After disassembling the differential, you’ll need to drain the existing oil. Be sure to remove the nut holding the gear oil fill bolt. Then, remove the gear oil fill bolt and wipe away any excess oil. You may want to consider replacing the gear oil if the seal is damaged. This repair should take three to five hours, depending on the amount of oil in the differential. You may want to consult with a mechanic if you’re not confident with DIY repairs.

If you notice a whining sound coming from the rear differential, it’s likely the rear differential. The differential is located where the driveshaft meets the axle, inside the bulge. A whining rear differential can be caused by a number of problems, from bad pinion gears to faulty side seals. To determine the cause of the whining, check the differential’s oil and inspect the gasket.

Rear and front differentials both require replacement of fluid every 30,000 to 60,000 miles. The frequency of change depends on the vehicle and driving conditions. If you drive primarily on the highway, it’s likely to be enough. If you haul supplies, though, you may need to change the fluid more often. Check with your dealership or owner’s manual to ensure that the recommended interval is sufficient for your car model.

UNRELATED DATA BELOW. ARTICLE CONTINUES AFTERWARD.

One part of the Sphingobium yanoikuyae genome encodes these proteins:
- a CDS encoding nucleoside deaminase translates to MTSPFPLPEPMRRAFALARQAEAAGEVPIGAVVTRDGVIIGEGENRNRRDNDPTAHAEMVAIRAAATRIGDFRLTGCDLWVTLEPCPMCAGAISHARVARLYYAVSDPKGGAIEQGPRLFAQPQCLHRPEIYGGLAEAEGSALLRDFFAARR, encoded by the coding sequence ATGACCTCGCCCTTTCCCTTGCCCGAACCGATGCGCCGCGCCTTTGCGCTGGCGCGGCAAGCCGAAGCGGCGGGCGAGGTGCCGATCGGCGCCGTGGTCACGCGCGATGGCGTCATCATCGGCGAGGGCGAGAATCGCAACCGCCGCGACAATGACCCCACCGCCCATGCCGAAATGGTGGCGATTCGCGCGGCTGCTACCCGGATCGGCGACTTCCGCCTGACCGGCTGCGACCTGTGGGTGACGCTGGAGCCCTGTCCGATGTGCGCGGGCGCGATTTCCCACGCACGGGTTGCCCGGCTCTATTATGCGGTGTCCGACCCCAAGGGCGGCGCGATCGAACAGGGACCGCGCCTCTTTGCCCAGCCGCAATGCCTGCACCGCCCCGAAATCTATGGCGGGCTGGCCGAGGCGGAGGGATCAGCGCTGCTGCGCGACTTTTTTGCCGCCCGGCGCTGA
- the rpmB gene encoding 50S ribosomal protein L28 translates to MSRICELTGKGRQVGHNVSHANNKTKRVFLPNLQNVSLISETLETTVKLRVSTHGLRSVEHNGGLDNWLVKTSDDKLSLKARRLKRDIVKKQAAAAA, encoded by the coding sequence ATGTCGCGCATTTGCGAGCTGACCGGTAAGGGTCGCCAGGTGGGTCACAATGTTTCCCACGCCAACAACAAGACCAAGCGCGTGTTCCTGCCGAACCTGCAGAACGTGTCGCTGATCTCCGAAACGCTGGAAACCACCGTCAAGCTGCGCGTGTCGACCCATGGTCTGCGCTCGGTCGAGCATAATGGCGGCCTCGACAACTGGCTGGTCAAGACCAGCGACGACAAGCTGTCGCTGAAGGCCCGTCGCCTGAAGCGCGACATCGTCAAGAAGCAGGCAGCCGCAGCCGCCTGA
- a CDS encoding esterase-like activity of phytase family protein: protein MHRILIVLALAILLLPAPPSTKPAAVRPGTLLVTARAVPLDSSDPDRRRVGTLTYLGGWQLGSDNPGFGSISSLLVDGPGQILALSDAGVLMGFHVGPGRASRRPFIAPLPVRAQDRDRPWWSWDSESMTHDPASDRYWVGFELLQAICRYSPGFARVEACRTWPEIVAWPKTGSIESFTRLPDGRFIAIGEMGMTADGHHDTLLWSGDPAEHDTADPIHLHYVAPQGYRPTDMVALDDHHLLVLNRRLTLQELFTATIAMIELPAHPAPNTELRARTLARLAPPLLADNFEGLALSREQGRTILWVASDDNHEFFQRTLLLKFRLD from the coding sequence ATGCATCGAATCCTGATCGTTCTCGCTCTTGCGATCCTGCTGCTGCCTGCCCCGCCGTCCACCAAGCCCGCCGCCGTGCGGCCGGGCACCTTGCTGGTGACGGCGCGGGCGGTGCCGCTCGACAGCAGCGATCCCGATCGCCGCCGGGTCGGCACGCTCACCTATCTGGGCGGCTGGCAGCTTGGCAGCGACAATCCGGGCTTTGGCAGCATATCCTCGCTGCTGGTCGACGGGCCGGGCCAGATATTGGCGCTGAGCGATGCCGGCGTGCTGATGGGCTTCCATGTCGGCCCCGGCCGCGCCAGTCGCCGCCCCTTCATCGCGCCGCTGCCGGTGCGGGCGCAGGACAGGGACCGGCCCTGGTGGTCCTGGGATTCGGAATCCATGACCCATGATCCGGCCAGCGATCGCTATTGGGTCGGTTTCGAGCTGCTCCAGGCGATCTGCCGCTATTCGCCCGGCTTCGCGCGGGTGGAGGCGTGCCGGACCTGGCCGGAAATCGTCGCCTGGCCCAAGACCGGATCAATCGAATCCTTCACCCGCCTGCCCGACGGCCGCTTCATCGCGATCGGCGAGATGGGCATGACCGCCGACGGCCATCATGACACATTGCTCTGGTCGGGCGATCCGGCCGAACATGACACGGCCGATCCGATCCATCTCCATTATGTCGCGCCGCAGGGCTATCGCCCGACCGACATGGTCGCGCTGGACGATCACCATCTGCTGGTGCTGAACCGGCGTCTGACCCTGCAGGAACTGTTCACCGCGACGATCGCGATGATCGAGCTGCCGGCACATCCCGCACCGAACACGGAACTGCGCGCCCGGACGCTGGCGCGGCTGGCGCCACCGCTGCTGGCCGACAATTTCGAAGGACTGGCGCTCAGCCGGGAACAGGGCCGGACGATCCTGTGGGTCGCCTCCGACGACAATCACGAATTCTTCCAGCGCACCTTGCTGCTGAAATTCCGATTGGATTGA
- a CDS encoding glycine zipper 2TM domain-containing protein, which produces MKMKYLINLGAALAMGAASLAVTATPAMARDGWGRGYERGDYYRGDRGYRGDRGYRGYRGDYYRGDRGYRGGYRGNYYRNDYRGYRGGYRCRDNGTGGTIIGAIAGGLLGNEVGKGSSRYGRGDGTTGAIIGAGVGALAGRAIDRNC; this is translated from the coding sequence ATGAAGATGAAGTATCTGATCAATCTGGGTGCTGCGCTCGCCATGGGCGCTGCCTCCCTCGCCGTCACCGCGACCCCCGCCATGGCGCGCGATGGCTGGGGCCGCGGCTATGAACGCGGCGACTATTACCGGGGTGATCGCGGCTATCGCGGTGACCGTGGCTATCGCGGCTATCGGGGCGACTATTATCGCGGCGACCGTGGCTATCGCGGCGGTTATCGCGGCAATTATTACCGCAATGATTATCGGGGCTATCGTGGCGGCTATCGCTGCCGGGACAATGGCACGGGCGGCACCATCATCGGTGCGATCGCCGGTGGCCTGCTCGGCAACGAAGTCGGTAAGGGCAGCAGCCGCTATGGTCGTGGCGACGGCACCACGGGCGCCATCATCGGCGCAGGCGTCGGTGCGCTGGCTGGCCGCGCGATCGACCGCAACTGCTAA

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Increasing viscosity

Increasing the viscosity of your rear differential oil can make it run more smoothly. You can think of these additives like a slinky. These products will open up as the temperature goes up, but they will still return to a 75-weight viscosity at cooler temperatures. This is especially important when driving in extreme temperatures. If you have a problem with a noisy rear differential, you can increase the viscosity of the oil.

There are many different reasons to increase the viscosity of the oil in your rear differential. A pitted bearing can cause noise, which is usually a “rumbly” sound that can be annoying to drivers. Another cause is the interaction of the ring and pinion. Gear oil additives do not wear down with normal driving, but they do deplete if the oil is contaminated with water or metal.